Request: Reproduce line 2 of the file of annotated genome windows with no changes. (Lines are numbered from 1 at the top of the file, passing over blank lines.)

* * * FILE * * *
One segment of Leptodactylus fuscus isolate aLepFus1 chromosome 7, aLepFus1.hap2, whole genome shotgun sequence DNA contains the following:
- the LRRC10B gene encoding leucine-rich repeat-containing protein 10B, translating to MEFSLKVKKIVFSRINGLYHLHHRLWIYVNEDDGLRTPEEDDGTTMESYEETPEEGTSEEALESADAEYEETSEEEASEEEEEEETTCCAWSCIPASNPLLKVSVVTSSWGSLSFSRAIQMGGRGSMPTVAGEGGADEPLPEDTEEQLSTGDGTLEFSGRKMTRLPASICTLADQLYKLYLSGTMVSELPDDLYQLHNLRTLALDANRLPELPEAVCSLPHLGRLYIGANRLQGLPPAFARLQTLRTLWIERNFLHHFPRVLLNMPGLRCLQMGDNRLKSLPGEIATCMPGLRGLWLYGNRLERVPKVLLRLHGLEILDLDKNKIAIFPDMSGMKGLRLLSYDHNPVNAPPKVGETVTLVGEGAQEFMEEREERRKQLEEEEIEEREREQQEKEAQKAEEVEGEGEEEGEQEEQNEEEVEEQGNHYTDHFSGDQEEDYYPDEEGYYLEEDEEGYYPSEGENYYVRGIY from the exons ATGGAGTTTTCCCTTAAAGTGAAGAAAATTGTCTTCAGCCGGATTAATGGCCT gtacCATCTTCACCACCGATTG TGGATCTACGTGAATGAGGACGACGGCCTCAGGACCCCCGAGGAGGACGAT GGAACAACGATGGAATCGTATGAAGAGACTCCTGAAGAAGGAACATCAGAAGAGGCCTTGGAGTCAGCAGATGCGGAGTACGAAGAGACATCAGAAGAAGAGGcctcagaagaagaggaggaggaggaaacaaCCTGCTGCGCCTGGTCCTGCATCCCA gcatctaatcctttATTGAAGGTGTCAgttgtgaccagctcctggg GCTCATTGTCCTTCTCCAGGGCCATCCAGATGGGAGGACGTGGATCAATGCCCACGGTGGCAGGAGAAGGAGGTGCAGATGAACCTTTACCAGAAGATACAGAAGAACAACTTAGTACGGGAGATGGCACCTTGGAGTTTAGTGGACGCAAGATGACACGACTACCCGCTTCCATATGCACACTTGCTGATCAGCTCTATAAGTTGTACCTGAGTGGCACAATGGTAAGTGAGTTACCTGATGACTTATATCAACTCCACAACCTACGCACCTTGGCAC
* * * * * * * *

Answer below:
- the LRRC10B gene encoding leucine-rich repeat-containing protein 10B, translating to MEFSLKVKKIVFSRINGLYHLHHRLWIYVNEDDGLRTPEEDDGTTMESYEETPEEGTSEEALESADAEYEETSEEEASEEEEEEETTCCAWSCIPASNPLLKVSVVTSSWGSLSFSRAIQMGGRGSMPTVAGEGGADEPLPEDTEEQLSTGDGTLEFSGRKMTRLPASICTLADQLYKLYLSGTMVSELPDDLYQLHNLRTLALDANRLPELPEAVCSLPHLGRLYIGANRLQGLPPAFARLQTLRTLWIERNFLHHFPRVLLNMPGLRCLQMGDNRLKSLPGEIATCMPGLRGLWLYGNRLERVPKVLLRLHGLEILDLDKNKIAIFPDMSGMKGLRLLSYDHNPVNAPPKVGETVTLVGEGAQEFMEEREERRKQLEEEEIEEREREQQEKEAQKAEEVEGEGEEEGEQEEQNEEEVEEQGNHYTDHFSGDQEEDYYPDEEGYYLEEDEEGYYPSEGENYYVRGIY from the exons ATGGAGTTTTCCCTTAAAGTGAAGAAAATTGTCTTCAGCCGGATTAATGGCCT gtacCATCTTCACCACCGATTG TGGATCTACGTGAATGAGGACGACGGCCTCAGGACCCCCGAGGAGGACGAT GGAACAACGATGGAATCGTATGAAGAGACTCCTGAAGAAGGAACATCAGAAGAGGCCTTGGAGTCAGCAGATGCGGAGTACGAAGAGACATCAGAAGAAGAGGcctcagaagaagaggaggaggaggaaacaaCCTGCTGCGCCTGGTCCTGCATCCCA gcatctaatcctttATTGAAGGTGTCAgttgtgaccagctcctggg GCTCATTGTCCTTCTCCAGGGCCATCCAGATGGGAGGACGTGGATCAATGCCCACGGTGGCAGGAGAAGGAGGTGCAGATGAACCTTTACCAGAAGATACAGAAGAACAACTTAGTACGGGAGATGGCACCTTGGAGTTTAGTGGACGCAAGATGACACGACTACCCGCTTCCATATGCACACTTGCTGATCAGCTCTATAAGTTGTACCTGAGTGGCACAATGGTAAGTGAGTTACCTGATGACTTATATCAACTCCACAACCTACGCACCTTGGCAC